Have you ever eaten a dish and felt conflicted on whether to slow down and savour the experience or, to give into your cravings, your addiction, and consume the meal in a blitz of such ferocious violence that it could be called a crime against humanity.
It was last night and it was a toasted tuna sandwich. I did not see that coming. I resist in calling it the 'perfect toasted tuna sandwich'. Such sentiments about achieving perfection never consider that the toasted tuna sandwich is multi-dimensional and that to move along one of these dimensions towards perfection is to shift another away. One can achieve perfection in a dimension but not in all dimensions.
I can list the ways in which this sandwich could strive for perfection: taste, crunchiness, the amalgam of flavours, consistency, mouthfeel, sustainability and simplicity.
I can list the ways in which it can not: the quality of the individual ingredients, photography, ethics.
My sustainable sandwich with the vociferous crunch is unethical. The gruyère, that was sliced thin and toasted until its precious heart melted and stretched languidly over the tuna, is unethical. You see, it contains an animal-based rennet and itself is a by-product of an animal. In my worldview, I rationalise the ethics of eating animals with the caveat that the animal must be cared for and treated with respect. It should have a good life before it gives up its life, for your steak sandwich. I have no idea of the treatment of the animal that supplied the rennet nor the cow that supplied the milk. Sourcing ethical gruyère is a non-trivial in Melbourne.
The bread that I used was neither artisanal or bespoke. It came from a supermarket. The butter was really a butter-margarine blend and not the stick of organic French butter that is in the fridge. The French butter that I did not use because I could not be bothered softening it. It is far too easy for firm butter to dent and tear the bread. Bread integrity is crucial to a good toasted sandwich.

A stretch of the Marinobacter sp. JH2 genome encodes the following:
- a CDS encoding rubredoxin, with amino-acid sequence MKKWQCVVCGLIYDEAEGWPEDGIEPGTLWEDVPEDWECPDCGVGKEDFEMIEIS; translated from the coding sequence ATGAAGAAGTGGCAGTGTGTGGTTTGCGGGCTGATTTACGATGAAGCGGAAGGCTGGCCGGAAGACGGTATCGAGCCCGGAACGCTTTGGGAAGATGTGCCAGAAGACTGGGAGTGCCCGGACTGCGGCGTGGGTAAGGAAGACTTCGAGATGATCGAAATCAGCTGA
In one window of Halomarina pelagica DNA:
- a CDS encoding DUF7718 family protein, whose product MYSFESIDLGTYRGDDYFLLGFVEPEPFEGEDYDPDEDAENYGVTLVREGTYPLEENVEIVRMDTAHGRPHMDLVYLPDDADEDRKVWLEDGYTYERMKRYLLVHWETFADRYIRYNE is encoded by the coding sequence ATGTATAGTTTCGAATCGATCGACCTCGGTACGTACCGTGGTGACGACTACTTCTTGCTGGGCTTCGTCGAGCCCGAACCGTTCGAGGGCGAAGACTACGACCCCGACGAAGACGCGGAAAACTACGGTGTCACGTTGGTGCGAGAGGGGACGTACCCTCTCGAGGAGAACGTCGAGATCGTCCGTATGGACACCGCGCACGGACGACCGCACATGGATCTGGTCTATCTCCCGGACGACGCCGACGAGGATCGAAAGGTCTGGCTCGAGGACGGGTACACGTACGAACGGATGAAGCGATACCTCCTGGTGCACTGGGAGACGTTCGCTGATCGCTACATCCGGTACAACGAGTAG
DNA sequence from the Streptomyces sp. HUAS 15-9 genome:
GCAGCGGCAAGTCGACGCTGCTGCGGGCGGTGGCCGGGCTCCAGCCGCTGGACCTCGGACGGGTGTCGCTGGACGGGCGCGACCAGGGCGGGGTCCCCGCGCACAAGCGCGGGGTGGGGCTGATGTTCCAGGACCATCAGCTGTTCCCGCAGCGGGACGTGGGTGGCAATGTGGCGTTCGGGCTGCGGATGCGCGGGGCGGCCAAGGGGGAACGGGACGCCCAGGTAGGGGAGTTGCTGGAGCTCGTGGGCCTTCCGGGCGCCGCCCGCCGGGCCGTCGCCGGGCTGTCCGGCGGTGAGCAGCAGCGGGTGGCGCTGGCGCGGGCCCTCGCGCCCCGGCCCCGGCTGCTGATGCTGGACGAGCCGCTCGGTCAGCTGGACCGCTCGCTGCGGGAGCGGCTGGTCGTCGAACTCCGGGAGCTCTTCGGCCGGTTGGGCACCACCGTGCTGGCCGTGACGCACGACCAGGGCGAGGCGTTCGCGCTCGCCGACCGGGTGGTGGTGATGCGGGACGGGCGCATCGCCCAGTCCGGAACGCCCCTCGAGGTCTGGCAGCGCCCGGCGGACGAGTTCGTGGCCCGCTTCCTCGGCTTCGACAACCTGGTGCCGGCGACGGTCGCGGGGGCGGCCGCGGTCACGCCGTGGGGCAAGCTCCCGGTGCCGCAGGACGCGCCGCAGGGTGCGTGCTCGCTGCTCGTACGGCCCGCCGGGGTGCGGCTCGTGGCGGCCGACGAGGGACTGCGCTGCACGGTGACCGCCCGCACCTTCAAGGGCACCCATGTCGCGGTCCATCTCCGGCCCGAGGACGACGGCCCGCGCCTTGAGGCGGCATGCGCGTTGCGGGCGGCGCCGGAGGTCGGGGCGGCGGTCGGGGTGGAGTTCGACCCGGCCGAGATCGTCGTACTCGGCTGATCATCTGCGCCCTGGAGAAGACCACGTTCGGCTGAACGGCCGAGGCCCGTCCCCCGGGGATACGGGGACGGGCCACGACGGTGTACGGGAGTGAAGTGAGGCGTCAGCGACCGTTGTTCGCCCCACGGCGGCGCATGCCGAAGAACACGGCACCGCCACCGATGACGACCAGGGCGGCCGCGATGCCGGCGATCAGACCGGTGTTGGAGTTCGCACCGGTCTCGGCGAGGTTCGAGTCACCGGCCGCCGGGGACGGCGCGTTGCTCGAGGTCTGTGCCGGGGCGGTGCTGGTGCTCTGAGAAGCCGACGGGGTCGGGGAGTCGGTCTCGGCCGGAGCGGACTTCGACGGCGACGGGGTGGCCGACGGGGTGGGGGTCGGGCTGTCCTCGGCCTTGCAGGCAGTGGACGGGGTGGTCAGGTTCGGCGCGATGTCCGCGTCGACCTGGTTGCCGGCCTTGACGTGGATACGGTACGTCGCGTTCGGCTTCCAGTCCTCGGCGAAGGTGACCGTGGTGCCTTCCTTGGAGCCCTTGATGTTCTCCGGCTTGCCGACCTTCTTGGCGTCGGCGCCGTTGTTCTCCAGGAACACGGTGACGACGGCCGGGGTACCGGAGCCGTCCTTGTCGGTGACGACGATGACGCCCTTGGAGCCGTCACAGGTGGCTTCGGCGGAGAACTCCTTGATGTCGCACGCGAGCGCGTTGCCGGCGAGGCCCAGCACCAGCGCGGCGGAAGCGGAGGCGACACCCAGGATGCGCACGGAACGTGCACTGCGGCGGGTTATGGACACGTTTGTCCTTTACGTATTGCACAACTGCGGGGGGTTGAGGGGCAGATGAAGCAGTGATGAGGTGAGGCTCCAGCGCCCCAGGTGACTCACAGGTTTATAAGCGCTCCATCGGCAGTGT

And the tuna? Well, what can I say other than: it came from a can. Rare is it that decisions made by a tuna packing company on how many grammes to cram into single-serve tins, decisions that were made for logistical, financial and perceived market appetite have resulted in the 'perfect' amount of tuna for my sandwich. The tuna is sourced using the pole and line method and is one of the most ethical and sustainable canned tuna available in Australia.
I unceremoniously scooped the tuna out of the tin and huddled it into the centre of the bread. The bread had been slowly toasting in the sandwich press while I peeled and drained and prepared. Upon the even bed of tuna I dusted Murray River pink salt flakes, cracked some fresh black peppercorns and sprinkled a light coating of ground chilli sourced from South-Eastern Turkey. The flavour is more sweet than spice. Next comes a single layer of gruyère that when melted yields enough moisture to change the composition of each bite without overwhelming the ensemble. Finally, the last piece of bread crowns the sandwich and it's pressed.
It's important to focus on language. Pressed is the verb while crushed, mangled and flattened do not appear in the sentence. One needs the sandwich to coalesce but integration cannot be forced. It will happen with time and with faith.
The press needs to go on long enough for the tuna to be warm, the gruyère to be melted, the bread to be toasted and golden. When ready slide it out and onto a breadboard where, with a glorious crunch, we slice the sandwich into two using a large, sharp blade. The blade needs to be big enough to cut in one motion. No sawing motion. A single cut all the way through.
You'll know you've got it right when that crunch, a crisp, clean sound, triggers salivation and the want of a first bite. With that bite comes the burgeoning realisation of a wild fantasy finally coming true. A dream of a future where every toasted tuna sandwich is this good.
If you believe that dreams can come true, be prepared for the occasional nightmare too – French Proverb.
After last night's success, what did I have for lunch today?
A disappointing masquerade that left me wanting.
As is every toasted tuna sandwich since then. Is it better to strive for a goal and never reach it or, to reach it and forever be overshadowed by the knowledge that you'll never reach it again? There are people who say that the journey is the destination. Those people are the kind of people who have never made it.